Doege has two more years to get his pass efficiency ranking – which is a combination of yards, TDs, completion percentage and INT avoidance – into the desired 150+ territory. Nine Mountaineer quarterbacks have achieved that in a single season in school history, with Will Grier leading the way with a 175.49 in 2018. Doege’s efficiency this past year was 132.2, which was sixth in the Big 12, even though he was second in the league in passing yards per game.

West Virginia quarterback Garrett Green throws on the run

Greene got only a couple opportunities to show himself in games this past season. West Virginia’s No. 3 QB in 2020 behind Doege and Kendall, the Tallahassee, Florida, native got to play two series in WVU’s season-opening blowout against Eastern Kentucky, and then he got in one snap against Iowa State.

In both those outings, Greene spent most his time running the ball, as he gained 40 yards on six rushes in the two contests. He also completed three of four passes against EKU for 24 yards.

Greene enrolled at West Virginia in January of 2020 in order to get a jumpstart on his college career, but because COVID-19 concerns shut down spring practice last year after only a couple sessions, he did not get as much on-field practice work as hoped. Obviously he did get plenty of practice reps in the fall, and now he’ll – hopefully – get an opportunity to get even more this coming spring.

When he’s on the field, the dual-threat Greene would certainly change some of what Mountaineers do offensively in comparison to the pass-first Doege.

Crowder’s skill set is somewhere between that of Doege and Greene. Though he’s regarded as a pro-style quarterback, who completed 158 of 255 passes (62%) for 2,132 yards with 20 TDs in leading Gardendale (Ala.) High School to a 9-3 record this past fall, he also rushed for 586 yards and three touchdowns on 104 carries during his senior season in high school.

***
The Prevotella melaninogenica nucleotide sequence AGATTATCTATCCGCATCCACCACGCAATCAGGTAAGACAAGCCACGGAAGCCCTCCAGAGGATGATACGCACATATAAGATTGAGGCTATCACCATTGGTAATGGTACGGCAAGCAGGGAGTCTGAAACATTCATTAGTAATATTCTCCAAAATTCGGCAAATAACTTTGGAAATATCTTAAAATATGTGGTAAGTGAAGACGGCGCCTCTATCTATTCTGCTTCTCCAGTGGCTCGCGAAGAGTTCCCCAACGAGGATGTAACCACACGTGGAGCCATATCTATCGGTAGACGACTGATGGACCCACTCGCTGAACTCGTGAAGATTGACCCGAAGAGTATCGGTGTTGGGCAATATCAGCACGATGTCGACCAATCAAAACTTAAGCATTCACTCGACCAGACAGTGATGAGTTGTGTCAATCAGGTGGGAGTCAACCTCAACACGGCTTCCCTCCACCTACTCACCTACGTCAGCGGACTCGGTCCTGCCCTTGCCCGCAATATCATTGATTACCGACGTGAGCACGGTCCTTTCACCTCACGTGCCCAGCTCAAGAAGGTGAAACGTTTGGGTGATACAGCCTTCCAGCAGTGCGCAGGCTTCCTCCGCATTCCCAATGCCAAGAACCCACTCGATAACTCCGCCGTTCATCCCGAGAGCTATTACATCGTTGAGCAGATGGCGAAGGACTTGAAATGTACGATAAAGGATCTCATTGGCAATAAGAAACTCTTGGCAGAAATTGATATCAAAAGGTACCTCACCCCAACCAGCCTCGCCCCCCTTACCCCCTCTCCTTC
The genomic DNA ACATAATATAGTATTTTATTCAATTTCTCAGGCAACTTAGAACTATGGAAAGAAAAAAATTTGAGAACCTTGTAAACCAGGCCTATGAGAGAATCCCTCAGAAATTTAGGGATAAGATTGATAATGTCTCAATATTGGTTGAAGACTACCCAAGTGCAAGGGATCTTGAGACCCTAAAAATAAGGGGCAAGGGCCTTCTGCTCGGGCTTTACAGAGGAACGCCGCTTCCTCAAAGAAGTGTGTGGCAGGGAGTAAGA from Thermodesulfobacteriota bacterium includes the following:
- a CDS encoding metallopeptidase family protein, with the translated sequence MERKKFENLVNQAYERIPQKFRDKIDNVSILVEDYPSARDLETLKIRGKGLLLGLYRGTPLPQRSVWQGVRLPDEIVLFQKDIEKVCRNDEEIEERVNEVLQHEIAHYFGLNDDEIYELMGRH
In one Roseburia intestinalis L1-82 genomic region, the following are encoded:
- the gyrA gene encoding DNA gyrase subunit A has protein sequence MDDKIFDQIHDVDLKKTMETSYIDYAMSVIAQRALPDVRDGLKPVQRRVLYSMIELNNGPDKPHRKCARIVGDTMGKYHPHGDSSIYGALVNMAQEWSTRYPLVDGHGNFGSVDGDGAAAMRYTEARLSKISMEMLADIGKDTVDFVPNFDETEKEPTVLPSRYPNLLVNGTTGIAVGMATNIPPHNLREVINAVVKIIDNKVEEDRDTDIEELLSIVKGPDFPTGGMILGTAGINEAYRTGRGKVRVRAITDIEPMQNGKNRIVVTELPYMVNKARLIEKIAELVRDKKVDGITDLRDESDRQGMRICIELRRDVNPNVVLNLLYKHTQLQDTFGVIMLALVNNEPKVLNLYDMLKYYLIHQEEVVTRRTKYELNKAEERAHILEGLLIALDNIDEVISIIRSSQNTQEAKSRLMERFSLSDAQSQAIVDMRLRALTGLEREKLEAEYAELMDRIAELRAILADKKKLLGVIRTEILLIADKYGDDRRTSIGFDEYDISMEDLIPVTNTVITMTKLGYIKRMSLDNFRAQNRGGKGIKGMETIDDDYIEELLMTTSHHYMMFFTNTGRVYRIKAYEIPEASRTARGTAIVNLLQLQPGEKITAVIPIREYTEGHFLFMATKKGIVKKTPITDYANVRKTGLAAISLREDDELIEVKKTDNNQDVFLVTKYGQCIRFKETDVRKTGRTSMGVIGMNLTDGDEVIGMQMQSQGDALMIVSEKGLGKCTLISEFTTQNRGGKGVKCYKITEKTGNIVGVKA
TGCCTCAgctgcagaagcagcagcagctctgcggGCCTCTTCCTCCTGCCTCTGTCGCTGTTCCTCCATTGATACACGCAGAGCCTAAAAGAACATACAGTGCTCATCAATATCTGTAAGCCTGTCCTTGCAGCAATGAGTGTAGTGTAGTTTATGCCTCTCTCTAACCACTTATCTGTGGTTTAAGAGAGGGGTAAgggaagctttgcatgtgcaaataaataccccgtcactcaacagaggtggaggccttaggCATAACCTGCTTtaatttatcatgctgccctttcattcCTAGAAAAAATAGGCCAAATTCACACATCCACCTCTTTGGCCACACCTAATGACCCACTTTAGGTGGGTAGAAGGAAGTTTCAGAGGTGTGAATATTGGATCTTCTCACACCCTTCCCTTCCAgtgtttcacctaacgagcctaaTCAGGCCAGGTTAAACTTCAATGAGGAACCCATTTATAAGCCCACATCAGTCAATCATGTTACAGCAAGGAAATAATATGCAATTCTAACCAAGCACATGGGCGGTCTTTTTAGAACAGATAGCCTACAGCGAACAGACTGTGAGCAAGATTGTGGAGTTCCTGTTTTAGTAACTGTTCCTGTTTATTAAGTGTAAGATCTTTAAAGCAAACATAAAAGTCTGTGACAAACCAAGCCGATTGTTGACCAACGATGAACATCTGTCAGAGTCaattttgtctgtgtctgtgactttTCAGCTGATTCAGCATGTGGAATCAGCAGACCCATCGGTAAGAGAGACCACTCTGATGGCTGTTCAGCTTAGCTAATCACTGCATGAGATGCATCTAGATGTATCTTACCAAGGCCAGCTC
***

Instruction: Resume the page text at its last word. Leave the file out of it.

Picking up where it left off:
Rated as the No. 35 QB prospect nationally by ESPN in the class of 2021, Crowder also had scholarship offers from Georgia Tech, Iowa State, Kentucky, Vanderbilt, Virginia Tech and Wake Forest.

He committed to the Mountaineers last April, and then enrolled at WVU at the start of the 2021 spring semester on Jan. 19. The early entrance allows him to get a head start on his academic work, as well as his athletic career. He is already participating in West Virginia’s strength and conditioning workouts, and he’ll certainly get plenty of reps when spring practice commences next month.

Will Crowder

Admittedly Crowder has a lot of ground to make up in terms of college experience in comparison to Doege and even Greene, but at least by enrolling early, he’ll get a chance to show this spring if he can realistically compete in ‘21 for either the starting (long shot) or back-up QB role (more realistic).

Trent Jackson, who had been with the Mountaineers the past three seasons as a walk-on at the quarterback position, has left the program with the hopes of finding playing time at another college.

WVU still has another walk-on quarterback on the roster, though, and he’ll definitely get plenty of practice work this spring.

West Virginia quarterback Matt Cavallaro

Matt Cavallaro (6-0, 201 lbs., Soph.) got a late start in college, as he spent a year and a half after high school playing junior hockey in Foxboro, Massachusetts. The Matamoras, Pennsylvania, native eventually gave up his hockey dreams, though, and enrolled at Lackawanna (Pa.) College in January of 2019, where he joined the Falcons’ powerhouse junior college football program. He quickly established himself as LC’s starting quarterback and led Lackawanna to the NJCAA National Championship game with a 10-1 record in 2019. He completed 116 of 227 passes for 1,754 yards and 23 TDs in his one season with the Falcons. He received a preferred walk-on opportunity from the Mountaineers after that ‘19 campaign and enrolled at WVU in January of 2020. Now after over a year in the program, he’s ready to show if he can compete for a spot on the depth chart.

Cavallaro joins a quarterback position group that features two other young players and one very experienced one.


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Home Page forums WVU 2021 Football Outlook: Quarterback